Calibrating material parameters to model the thin-walled components made of die cast AM60B magnesium alloy

Author(s): 
Feng Zhu, Clifford C. Chou, King H. Yang (Wayne State University), Xiaoming Chen, David Wagner ( Ford Motor Company), Sukhi, Bilkhu (Chrysler Group LLC), Alan Luo (General Motors Research & Development Center)

As a novel lightweight metal, die cast AM60B magnesium alloy continues to be considered as a potential replacement for steel in certain automotive components. However, proper numerical model representing this alloy has not yet been fully explored. Thus, an optimisation methodology was developed to calibrate the material parameters needed for four available material laws, namely, MAT 99, MAT 81, MAT 24 and MAT 107 in LS-DYNA explicit FEA package (LSTC, Livermore, CA).


Damage patterns of the double top-hat structure: (a) initial stage of the slow-speed axial compression; (b) initial stage of the high-speed axial crushing and (c) final state of the quasi-static four-point bending.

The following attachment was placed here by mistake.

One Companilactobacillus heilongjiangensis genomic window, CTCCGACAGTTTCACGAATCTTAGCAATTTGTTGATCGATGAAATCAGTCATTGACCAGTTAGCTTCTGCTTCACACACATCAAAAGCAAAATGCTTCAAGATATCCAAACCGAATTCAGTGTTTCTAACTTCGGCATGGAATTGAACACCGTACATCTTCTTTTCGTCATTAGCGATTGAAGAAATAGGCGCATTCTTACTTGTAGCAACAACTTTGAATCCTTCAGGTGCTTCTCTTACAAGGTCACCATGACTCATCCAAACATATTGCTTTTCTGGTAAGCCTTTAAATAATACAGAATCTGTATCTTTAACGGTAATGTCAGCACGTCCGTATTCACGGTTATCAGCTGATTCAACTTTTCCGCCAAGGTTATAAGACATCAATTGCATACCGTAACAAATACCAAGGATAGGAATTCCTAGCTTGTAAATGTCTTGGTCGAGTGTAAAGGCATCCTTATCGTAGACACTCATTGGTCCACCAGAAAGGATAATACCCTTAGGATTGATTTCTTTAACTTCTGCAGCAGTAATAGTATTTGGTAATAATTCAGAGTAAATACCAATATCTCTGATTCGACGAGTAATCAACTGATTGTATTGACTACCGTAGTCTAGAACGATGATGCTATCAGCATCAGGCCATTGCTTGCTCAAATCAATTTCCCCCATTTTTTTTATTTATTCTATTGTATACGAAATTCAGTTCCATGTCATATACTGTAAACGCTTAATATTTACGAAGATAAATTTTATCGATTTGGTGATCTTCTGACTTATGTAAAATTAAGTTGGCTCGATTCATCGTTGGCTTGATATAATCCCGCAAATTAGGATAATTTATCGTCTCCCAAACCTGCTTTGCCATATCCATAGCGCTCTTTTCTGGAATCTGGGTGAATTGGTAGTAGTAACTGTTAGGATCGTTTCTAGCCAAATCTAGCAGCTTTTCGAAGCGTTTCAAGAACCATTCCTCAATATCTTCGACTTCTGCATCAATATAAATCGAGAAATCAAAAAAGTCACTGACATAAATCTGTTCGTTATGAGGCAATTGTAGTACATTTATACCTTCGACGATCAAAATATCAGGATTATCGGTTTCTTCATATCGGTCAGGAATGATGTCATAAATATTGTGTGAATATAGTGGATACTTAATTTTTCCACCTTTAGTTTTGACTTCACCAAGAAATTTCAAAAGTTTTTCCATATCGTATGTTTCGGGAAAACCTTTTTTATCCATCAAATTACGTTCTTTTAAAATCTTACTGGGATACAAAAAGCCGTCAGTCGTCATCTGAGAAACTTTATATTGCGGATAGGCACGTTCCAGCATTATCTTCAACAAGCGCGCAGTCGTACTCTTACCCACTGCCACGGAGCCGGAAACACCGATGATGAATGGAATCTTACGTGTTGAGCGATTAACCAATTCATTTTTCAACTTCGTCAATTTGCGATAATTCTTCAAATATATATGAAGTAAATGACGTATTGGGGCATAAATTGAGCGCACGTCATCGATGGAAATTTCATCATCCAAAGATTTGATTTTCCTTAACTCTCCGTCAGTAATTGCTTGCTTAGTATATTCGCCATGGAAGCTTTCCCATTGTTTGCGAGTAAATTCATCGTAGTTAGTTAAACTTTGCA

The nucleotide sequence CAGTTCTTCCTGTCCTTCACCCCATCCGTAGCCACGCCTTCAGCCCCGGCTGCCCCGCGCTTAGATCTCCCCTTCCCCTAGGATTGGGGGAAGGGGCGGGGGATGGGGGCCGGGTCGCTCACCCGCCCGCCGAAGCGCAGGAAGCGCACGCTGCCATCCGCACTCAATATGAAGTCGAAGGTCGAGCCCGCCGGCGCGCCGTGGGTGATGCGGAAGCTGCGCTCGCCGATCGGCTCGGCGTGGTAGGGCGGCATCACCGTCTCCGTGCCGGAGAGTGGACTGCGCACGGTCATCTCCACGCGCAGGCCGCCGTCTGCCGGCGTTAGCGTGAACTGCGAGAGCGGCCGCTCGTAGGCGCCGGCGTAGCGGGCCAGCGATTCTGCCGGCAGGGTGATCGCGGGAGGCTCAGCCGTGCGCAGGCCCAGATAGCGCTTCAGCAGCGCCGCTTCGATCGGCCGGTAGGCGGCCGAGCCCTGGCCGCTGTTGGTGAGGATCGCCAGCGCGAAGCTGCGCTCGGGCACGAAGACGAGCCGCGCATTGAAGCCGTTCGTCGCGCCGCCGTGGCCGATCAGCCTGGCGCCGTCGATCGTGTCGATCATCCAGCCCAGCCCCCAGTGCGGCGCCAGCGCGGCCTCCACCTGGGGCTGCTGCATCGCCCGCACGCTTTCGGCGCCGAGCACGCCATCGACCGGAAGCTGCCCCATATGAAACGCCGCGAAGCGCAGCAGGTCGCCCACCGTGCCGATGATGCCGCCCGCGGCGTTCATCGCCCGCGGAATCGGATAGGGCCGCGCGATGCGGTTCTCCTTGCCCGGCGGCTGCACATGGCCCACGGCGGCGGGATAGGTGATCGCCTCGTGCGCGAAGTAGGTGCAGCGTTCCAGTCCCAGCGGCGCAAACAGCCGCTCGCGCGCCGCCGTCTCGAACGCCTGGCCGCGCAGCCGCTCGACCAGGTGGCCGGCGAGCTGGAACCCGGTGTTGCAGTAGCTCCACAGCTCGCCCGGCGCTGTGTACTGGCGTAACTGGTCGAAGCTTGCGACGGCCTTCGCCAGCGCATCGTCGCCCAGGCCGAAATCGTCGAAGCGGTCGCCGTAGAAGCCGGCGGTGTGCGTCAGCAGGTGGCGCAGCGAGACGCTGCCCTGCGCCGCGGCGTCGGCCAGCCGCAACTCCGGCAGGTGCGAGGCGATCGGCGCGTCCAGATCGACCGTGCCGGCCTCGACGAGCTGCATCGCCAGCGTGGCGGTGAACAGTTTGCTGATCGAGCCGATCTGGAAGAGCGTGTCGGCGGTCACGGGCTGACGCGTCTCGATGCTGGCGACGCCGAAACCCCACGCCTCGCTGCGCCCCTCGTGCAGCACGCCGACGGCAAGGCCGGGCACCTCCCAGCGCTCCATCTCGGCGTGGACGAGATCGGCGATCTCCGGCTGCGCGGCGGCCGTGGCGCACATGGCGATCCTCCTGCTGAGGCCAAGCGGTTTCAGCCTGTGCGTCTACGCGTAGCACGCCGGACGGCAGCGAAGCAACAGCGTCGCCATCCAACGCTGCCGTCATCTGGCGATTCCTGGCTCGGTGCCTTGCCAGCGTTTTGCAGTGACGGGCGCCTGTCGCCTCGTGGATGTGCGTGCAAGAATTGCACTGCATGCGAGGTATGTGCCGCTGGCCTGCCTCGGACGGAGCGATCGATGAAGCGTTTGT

The basic idea was to combine computations with a set of optimisation procedures to systematically adjust various material parameters until the calculated mechanical responses optimally match those measured experimentally. The optimisation was based on uni-axial tensile coupon tests at different nominal strain rates, ranging from quasi-static to 800 s−1 . The optimisation results were evaluated using component experimental data from both slow- and high-speed axial crushing and quasi-static four-point bending tests of a thin-walled top-hat structure, and then quantified using a gross correlation index (GCI). Calculated results indicate that using the material constants generated from this set of procedures, all of the four material models replicated experimentally obtained stress–strain curves well, and yielded similar values of GCI (The difference was less than 4%). But only MAT 99 could accurately capture the damage patterns as observed in structural component experimental tests, thus being considered the best among the four material types studied. It is also concluded that the damage behaviour of AM60B alloy is sensitive to the strain hardening model and failure criterion selected.